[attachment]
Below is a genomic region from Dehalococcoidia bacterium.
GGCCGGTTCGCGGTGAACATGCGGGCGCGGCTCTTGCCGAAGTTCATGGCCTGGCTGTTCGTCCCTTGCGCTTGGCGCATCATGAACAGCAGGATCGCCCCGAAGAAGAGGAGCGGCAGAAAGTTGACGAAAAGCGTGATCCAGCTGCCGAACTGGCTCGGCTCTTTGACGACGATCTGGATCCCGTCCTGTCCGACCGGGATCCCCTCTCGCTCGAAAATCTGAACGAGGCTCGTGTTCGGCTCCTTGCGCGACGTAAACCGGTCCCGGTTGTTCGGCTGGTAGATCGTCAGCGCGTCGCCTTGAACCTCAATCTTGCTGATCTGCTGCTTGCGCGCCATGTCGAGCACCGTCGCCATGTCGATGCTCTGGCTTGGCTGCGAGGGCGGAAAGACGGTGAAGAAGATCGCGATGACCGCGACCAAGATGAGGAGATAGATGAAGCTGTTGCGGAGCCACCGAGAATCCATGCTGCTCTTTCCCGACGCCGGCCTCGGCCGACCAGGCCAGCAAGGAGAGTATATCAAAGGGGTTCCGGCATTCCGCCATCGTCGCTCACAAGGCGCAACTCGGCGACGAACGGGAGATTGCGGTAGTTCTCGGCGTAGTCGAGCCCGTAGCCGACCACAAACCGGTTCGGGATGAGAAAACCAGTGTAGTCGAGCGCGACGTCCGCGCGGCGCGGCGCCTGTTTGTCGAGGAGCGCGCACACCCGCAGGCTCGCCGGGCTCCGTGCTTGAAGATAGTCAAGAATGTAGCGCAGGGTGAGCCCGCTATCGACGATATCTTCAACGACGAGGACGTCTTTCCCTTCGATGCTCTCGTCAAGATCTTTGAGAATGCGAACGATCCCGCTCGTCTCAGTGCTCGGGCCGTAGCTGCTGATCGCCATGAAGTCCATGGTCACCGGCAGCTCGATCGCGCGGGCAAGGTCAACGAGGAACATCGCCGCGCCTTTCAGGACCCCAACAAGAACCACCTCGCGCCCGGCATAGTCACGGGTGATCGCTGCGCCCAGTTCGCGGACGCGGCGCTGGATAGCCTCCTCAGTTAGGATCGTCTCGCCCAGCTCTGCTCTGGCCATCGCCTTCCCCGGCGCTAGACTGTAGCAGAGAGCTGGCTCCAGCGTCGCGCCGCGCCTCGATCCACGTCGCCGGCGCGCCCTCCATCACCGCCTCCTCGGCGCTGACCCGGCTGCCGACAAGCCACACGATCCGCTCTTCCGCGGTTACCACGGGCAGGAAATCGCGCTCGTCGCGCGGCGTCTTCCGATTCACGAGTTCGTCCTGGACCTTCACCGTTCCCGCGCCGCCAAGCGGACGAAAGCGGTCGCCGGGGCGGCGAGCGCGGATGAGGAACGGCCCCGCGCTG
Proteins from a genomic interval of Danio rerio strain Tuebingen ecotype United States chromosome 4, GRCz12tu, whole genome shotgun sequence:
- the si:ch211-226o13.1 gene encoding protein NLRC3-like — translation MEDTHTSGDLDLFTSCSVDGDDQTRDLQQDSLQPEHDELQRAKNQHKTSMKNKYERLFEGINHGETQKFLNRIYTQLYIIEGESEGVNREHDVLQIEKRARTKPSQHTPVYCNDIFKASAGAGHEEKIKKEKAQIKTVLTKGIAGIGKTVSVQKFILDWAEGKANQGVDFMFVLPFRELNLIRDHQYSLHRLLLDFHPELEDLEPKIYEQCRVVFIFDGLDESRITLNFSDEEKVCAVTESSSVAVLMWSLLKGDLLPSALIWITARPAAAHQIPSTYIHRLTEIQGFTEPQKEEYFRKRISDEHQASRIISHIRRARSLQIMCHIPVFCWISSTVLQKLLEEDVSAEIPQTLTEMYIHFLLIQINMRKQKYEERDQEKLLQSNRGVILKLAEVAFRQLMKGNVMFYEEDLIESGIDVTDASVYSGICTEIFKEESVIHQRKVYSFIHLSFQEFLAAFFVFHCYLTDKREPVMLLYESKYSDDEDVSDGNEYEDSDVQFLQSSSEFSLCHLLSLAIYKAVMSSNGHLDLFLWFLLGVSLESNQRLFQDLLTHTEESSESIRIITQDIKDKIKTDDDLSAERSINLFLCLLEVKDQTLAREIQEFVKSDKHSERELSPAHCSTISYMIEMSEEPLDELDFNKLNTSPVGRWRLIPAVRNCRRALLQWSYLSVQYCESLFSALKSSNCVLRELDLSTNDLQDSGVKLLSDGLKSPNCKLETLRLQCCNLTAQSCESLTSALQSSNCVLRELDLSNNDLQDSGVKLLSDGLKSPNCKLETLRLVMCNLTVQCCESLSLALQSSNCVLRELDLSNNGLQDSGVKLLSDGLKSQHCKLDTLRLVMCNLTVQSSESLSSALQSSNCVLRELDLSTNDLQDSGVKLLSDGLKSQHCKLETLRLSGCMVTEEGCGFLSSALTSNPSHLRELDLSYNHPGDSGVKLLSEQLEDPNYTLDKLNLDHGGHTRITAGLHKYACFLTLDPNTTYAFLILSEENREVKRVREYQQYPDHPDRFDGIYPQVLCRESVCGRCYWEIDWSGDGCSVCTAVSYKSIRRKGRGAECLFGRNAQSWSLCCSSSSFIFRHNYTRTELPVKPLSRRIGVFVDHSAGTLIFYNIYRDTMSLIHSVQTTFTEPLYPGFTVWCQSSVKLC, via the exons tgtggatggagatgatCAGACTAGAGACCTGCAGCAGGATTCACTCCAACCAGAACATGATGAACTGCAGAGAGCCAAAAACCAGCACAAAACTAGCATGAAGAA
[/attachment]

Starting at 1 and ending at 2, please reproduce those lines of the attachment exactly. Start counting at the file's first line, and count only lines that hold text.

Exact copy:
Below is a genomic region from Dehalococcoidia bacterium.
GGCCGGTTCGCGGTGAACATGCGGGCGCGGCTCTTGCCGAAGTTCATGGCCTGGCTGTTCGTCCCTTGCGCTTGGCGCATCATGAACAGCAGGATCGCCCCGAAGAAGAGGAGCGGCAGAAAGTTGACGAAAAGCGTGATCCAGCTGCCGAACTGGCTCGGCTCTTTGACGACGATCTGGATCCCGTCCTGTCCGACCGGGATCCCCTCTCGCTCGAAAATCTGAACGAGGCTCGTGTTCGGCTCCTTGCGCGACGTAAACCGGTCCCGGTTGTTCGGCTGGTAGATCGTCAGCGCGTCGCCTTGAACCTCAATCTTGCTGATCTGCTGCTTGCGCGCCATGTCGAGCACCGTCGCCATGTCGATGCTCTGGCTTGGCTGCGAGGGCGGAAAGACGGTGAAGAAGATCGCGATGACCGCGACCAAGATGAGGAGATAGATGAAGCTGTTGCGGAGCCACCGAGAATCCATGCTGCTCTTTCCCGACGCCGGCCTCGGCCGACCAGGCCAGCAAGGAGAGTATATCAAAGGGGTTCCGGCATTCCGCCATCGTCGCTCACAAGGCGCAACTCGGCGACGAACGGGAGATTGCGGTAGTTCTCGGCGTAGTCGAGCCCGTAGCCGACCACAAACCGGTTCGGGATGAGAAAACCAGTGTAGTCGAGCGCGACGTCCGCGCGGCGCGGCGCCTGTTTGTCGAGGAGCGCGCACACCCGCAGGCTCGCCGGGCTCCGTGCTTGAAGATAGTCAAGAATGTAGCGCAGGGTGAGCCCGCTATCGACGATATCTTCAACGACGAGGACGTCTTTCCCTTCGATGCTCTCGTCAAGATCTTTGAGAATGCGAACGATCCCGCTCGTCTCAGTGCTCGGGCCGTAGCTGCTGATCGCCATGAAGTCCATGGTCACCGGCAGCTCGATCGCGCGGGCAAGGTCAACGAGGAACATCGCCGCGCCTTTCAGGACCCCAACAAGAACCACCTCGCGCCCGGCATAGTCACGGGTGATCGCTGCGCCCAGTTCGCGGACGCGGCGCTGGATAGCCTCCTCAGTTAGGATCGTCTCGCCCAGCTCTGCTCTGGCCATCGCCTTCCCCGGCGCTAGACTGTAGCAGAGAGCTGGCTCCAGCGTCGCGCCGCGCCTCGATCCACGTCGCCGGCGCGCCCTCCATCACCGCCTCCTCGGCGCTGACCCGGCTGCCGACAAGCCACACGATCCGCTCTTCCGCGGTTACCACGGGCAGGAAATCGCGCTCGTCGCGCGGCGTCTTCCGATTCACGAGTTCGTCCTGGACCTTCACCGTTCCCGCGCCGCCAAGCGGACGAAAGCGGTCGCCGGGGCGGCGAGCGCGGATGAGGAACGGCCCCGCGCTG